New Spinal Cord Research Injury Centre opens

Today, the New South Wales Health Minister Brad Hazzard and Treasurer Dominic Perrottet opened NeuRA’s new Spinal Cord Injury Research Centre. The Centre, built thanks to generous support from SpinalCure Australia, will be home to new cutting-edge research that couldhelp to significantly improve health outcomes for people with spinal cord injuries. During the visit, the two Ministers announced $6.4 million in funding to projects involving NeuRA’s researchers.

“These projects have great scope, from investigating ways to restore touch sensation through immersive virtual reality through to using electrical stimulation to improve breathing for people affected by the most severe form of paralysis,” said Minister Hazzard.

The Ministers were shown a demonstration of one of NeuRA’s new research projects.  This project, led by Senior Research Scientist Dr Euan McCaughey, involves using electrical stimulation to move parts of the body that would otherwise be pa

ralysed. “This program of work greatly expands our previous research and could significantly improve the lives of those living with a spinal cord injury,” said Dr McCaughey.

NeuRa’s research participant, Steve Ralph, took part in a demonstration with the technology used in Euan McCaughey’s study that showed how electrical stimulation can be used to move Steve’s hand involuntarily.

‘SCIRC’s facility is a state of the art for conducting trials on a large scale. It is extremely suitable for people with spinal cord injuries. Thanks to NeuRA and their research involvement, I am confident we are going to progress and give hope to those with life-changing spinal cord injuries.’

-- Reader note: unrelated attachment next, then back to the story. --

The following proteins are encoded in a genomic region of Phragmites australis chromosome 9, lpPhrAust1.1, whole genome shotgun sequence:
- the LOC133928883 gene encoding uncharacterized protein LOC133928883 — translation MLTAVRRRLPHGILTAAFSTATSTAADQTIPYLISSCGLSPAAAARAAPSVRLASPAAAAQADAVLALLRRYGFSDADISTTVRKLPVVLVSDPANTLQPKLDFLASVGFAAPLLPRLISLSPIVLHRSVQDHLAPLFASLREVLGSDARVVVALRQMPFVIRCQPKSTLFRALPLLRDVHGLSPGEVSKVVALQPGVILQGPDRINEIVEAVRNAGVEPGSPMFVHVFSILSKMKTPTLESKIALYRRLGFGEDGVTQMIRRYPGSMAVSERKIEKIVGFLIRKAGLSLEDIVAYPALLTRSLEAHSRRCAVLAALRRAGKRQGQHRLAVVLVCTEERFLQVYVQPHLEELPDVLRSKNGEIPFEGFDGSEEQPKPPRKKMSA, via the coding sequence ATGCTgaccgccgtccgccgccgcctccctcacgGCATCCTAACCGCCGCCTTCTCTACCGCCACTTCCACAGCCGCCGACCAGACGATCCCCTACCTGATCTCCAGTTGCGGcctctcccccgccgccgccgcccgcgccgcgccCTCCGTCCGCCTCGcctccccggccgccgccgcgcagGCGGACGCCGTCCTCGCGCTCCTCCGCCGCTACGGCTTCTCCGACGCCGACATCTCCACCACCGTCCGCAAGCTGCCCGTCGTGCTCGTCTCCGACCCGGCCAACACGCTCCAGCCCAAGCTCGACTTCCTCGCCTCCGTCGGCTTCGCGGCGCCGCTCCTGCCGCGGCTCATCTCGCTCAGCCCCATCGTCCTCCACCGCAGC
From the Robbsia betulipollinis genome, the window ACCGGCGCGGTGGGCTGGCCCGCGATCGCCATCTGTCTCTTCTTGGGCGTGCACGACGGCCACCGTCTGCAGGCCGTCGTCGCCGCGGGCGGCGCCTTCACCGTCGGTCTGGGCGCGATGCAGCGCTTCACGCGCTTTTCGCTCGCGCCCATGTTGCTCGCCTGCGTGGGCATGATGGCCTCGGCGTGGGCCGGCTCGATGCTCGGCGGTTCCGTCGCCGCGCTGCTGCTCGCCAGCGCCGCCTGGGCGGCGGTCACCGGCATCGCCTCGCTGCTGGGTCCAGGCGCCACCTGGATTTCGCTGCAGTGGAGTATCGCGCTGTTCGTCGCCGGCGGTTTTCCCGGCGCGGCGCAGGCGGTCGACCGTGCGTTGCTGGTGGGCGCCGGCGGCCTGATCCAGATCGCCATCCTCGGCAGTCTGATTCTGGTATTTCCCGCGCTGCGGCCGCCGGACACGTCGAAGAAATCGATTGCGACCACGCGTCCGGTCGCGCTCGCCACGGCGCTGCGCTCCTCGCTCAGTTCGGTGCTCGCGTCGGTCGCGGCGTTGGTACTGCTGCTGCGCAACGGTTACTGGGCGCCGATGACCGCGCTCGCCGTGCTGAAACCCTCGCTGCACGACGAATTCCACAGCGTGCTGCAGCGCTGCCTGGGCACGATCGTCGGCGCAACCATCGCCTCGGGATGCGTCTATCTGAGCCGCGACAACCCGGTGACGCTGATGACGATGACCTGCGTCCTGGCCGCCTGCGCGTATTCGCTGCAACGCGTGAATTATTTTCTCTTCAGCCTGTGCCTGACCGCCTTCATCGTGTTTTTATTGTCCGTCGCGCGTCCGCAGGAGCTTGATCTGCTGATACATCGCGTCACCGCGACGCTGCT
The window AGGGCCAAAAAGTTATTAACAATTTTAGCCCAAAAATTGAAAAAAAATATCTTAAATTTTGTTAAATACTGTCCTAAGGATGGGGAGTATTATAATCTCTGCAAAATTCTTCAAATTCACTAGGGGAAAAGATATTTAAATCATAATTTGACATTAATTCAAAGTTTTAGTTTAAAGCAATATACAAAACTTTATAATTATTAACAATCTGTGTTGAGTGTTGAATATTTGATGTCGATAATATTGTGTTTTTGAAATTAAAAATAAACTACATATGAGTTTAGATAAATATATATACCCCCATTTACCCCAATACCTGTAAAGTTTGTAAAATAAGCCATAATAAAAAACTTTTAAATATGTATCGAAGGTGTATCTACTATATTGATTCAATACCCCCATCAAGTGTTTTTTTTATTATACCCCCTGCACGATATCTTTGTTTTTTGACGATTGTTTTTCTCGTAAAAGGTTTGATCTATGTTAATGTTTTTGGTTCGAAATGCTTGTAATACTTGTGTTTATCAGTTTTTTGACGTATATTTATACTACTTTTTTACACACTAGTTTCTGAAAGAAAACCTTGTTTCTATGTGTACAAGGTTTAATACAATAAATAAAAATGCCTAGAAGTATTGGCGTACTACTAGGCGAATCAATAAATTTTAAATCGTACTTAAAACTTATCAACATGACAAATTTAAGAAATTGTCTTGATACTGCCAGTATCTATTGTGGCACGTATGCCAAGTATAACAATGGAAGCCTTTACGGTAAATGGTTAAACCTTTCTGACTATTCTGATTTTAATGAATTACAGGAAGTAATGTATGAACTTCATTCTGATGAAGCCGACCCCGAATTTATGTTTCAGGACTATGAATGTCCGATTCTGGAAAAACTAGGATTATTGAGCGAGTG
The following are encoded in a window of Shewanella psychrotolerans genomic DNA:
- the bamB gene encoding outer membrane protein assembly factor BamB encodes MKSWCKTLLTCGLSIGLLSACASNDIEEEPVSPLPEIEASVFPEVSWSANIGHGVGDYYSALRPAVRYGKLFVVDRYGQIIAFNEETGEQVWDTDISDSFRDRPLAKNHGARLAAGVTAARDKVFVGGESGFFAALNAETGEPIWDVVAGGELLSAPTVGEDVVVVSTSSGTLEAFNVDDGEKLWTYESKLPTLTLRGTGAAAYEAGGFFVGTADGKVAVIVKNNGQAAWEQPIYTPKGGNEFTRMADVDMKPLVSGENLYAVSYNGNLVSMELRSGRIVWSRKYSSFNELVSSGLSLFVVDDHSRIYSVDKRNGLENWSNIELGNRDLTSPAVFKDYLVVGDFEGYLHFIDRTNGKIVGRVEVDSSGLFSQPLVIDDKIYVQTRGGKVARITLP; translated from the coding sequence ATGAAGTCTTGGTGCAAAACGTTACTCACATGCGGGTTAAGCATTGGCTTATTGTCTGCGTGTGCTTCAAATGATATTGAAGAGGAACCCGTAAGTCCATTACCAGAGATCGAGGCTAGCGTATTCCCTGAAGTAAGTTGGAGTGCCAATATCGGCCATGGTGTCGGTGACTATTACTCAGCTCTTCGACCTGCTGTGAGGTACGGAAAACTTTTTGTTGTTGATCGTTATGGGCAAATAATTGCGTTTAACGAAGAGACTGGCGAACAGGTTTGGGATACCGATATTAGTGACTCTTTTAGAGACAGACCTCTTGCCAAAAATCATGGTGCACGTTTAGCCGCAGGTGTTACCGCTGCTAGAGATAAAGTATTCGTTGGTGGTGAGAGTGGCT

NeuRA’s CEO, Professor Peter Schofield AO, thanked both the NSW Government and SpinalCure Australia for their contribution to spinal cord research. “This contribution will help NeuRA to make new research breakthroughs by using cutting edge technology, such as virtual reality and electrical stimulation, to improve our understanding of how we can best treat people with spinal cord injuries,” he said.


Additional information about NeuRA’s Spinal Cord research can be found here:

Professor Jane Butler will study and optimise therapeutic acute intermittent hypoxia treatment, that could potentially restore voluntary functions after a spinal cord injury.

Using electrical stimulation of the abdominal muscles, Dr Euan McCaughey will be aiming to reduce respiratory complications and improve bowel function.

Associate Professor Sylvia Gustin will be using virtual reality in a way it has never been used before – her RESTORE Project is aiming to restore touch and feeling in people with paraplegia.